The war in Iraq has been “won” by the Bushites, and people who have been fighting to stop it, understandably, feel defeated.
They should not.
Meanwhile, factionalism WITHIN the anti-war movement, always a problem, threatens to turn people agaginst one another. In Japan, too, we see this.
Just as the U.S. has its “Answer” coalition, which on the one hand seeks to stage-manage the peace movement and on the other is unfairly used by rightists masquerading as leftists to attack the entire peace movement, Japan, too has its share of people out to fight each other rather than build a movement for social, eonomic and political justice.
Traditionally, in the mainstream peace movement here , there have always been destructive rivalries, like that of the Socialists and Communists. Not surprisingly, the views of most of the people who participate in these movements are closer to one another than the leadership would have us believe, yet so much energy has been wasted on NOT working together.
Then there are the various groups which claim to represent some corner of the sectarian left, frequently nominally Trotskyist, and often from a tradition of mindless violence toward one another. Very much a macho thing, they are represented by such groups as Chu-kaku-ha and Kakumaru, normally recognized by their helmets, sun glasses and face masks, though with the outbreak of SARS, it is not as easy to tell who is who anymore!!
Those in Chu-kaku-ha tend to make up a large part of what is called Zen-gaku-ren, an umbrella student group, which tends–like the party behind Answer–to be less than openabout its connection to the group. They in turn fight traditional groups like the Communist Party-related Minsei.
Recently, there has been a new development, owing much to the anti-globalization movement, where young and not-so-young, mainly unaffiliated, gather together thanks to the Internet, to spontaneously challenge the linked issues of militarism, imperialism and capitalism run amok. With influence from various anarchist circles as well as the non-violent civil disobedience movements past and present, this is a refreshing tendency which promises to remain for the long term.
Even here though, we find a great deal of confusion as groups bent on maintaining a non-violent image at any cost clash with other groups who make use of direct action to try to get around police blockades. In fact, some of the more principled anarchists have found themselves, possibly unwittingly, participating in police confrontations that are dominated by the Trotsyist Chu-kaku-ha using new names so as to avoid being identified as just the same Zen-Gaku-ren sectarians.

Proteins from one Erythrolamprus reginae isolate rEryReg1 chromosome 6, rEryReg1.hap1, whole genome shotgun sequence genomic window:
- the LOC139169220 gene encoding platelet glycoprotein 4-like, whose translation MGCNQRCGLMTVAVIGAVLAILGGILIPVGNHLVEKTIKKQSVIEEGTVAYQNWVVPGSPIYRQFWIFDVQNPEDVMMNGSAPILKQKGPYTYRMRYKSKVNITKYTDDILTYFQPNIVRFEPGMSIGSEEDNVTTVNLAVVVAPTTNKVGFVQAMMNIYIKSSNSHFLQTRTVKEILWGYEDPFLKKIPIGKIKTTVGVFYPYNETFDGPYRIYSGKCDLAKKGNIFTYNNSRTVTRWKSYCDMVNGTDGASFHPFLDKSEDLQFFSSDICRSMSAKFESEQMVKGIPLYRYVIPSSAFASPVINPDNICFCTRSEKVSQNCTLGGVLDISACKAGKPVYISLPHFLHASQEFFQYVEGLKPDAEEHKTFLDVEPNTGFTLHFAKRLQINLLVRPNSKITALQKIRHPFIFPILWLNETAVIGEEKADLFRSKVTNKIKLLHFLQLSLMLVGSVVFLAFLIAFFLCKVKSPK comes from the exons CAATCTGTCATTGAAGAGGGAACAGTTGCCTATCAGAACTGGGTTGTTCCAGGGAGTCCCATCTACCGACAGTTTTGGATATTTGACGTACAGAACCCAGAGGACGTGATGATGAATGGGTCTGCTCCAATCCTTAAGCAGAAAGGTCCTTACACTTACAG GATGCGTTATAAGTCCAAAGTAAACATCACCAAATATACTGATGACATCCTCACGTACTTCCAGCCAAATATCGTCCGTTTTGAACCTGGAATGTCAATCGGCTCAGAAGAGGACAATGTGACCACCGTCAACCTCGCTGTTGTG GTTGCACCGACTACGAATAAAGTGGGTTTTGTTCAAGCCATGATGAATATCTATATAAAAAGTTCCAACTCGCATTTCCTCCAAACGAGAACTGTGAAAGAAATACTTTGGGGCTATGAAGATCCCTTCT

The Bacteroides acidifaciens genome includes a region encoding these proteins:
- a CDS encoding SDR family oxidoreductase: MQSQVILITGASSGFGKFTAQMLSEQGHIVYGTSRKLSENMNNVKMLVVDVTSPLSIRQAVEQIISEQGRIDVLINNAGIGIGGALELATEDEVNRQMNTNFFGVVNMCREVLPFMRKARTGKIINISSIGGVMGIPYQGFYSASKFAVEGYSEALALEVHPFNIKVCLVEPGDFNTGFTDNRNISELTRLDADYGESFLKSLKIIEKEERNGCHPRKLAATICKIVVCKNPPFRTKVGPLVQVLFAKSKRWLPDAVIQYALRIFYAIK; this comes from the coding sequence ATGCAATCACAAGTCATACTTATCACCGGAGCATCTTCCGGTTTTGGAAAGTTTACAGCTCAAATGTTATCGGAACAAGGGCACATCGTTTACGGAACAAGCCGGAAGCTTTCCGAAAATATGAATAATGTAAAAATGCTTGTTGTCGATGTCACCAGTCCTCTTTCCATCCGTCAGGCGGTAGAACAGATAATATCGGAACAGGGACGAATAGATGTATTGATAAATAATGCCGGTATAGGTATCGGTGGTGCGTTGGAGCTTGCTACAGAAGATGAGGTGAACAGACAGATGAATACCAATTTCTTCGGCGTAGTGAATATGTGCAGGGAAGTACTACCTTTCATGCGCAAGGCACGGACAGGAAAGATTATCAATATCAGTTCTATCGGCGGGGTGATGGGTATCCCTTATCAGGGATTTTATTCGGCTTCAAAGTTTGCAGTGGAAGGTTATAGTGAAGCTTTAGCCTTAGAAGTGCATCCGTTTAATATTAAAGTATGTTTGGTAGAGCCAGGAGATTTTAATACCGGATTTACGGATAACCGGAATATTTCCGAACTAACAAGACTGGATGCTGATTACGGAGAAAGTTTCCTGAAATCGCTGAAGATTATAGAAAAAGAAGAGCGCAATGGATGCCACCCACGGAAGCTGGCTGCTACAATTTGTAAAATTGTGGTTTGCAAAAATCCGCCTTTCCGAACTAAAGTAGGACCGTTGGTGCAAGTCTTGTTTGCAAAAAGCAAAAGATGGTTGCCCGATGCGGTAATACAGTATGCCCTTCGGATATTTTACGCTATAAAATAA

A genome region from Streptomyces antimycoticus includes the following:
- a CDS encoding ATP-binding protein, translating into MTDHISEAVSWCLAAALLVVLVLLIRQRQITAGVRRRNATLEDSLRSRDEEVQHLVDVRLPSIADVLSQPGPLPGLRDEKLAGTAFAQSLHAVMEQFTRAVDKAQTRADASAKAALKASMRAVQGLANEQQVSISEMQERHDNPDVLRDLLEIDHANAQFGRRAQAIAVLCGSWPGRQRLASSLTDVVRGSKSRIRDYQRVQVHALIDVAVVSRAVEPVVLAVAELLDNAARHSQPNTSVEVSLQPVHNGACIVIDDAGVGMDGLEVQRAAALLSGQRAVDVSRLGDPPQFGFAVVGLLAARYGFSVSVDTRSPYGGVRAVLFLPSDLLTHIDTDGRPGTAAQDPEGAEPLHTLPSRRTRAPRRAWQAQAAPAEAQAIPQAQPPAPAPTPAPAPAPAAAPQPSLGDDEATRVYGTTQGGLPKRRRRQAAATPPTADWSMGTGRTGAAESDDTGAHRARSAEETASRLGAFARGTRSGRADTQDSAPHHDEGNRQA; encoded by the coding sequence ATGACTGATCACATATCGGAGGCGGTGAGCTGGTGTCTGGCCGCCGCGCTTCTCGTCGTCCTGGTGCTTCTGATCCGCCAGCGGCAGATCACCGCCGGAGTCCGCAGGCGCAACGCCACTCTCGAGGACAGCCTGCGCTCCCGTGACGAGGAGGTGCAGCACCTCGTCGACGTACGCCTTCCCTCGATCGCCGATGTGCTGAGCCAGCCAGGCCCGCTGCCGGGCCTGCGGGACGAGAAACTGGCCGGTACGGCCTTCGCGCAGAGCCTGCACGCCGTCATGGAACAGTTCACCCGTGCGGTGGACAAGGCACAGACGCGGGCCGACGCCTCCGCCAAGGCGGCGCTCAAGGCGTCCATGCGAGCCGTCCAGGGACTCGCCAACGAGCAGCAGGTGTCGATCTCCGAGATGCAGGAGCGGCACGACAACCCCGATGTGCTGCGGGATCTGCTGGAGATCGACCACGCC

There are now running battles with the Japanese police, who like the increasingly violent police in other states, particularly the United States, are also becoming more and more repressive in a society which has always allowed the police to get away with restricting civil liberties.
What happens next is that people on the fringes, people who have not been fooled by the lies of the media about this being a war of liberation, yet who are not sure how to make their voices heard, are scared off. And so the movement contracts as people stay away from confrontation, getting labelled reformists by the ultra radicals and the overly battle-hungry anarchists who mistake street battles with radical change. Meanwhile, those of us who are reluctant to engage in confrontation for confrontation’s sake are frustrated as some in the more traditional peace movement and even the newer, more spontaneous groups try to maintain a distance by dutifully obeying police orders to stay on the sidewalk and not seeking middle ground, at least with some of the more principled anarchists who know the difference between creative disobedience and chaos.
There has got to be an effort to be inclusive as we encourage those who are tired of being voiceless to find their voice without making them feel they have to risk everything, including injury and arrest, if they want to make a difference. This is movement building, but it is sadly lacking here, just as it is lacking most places. It is time for serious radicals to sit down and talk to each other to find ways of working together that make everyone feel a part of the global movement for justice and peace.
Activism in Japan: Where to now?
Kyoto Peace Walk Grows-Movement Splits or Embraces?
Letter To A Slightly Depressed Antiwar Activist
A Few Ideas On Addressing A Meaningless Democracy
Revisiting Civil (Un)arrest and (Dis)obedience
Attack Of The Liberals
Does Size Really Matter?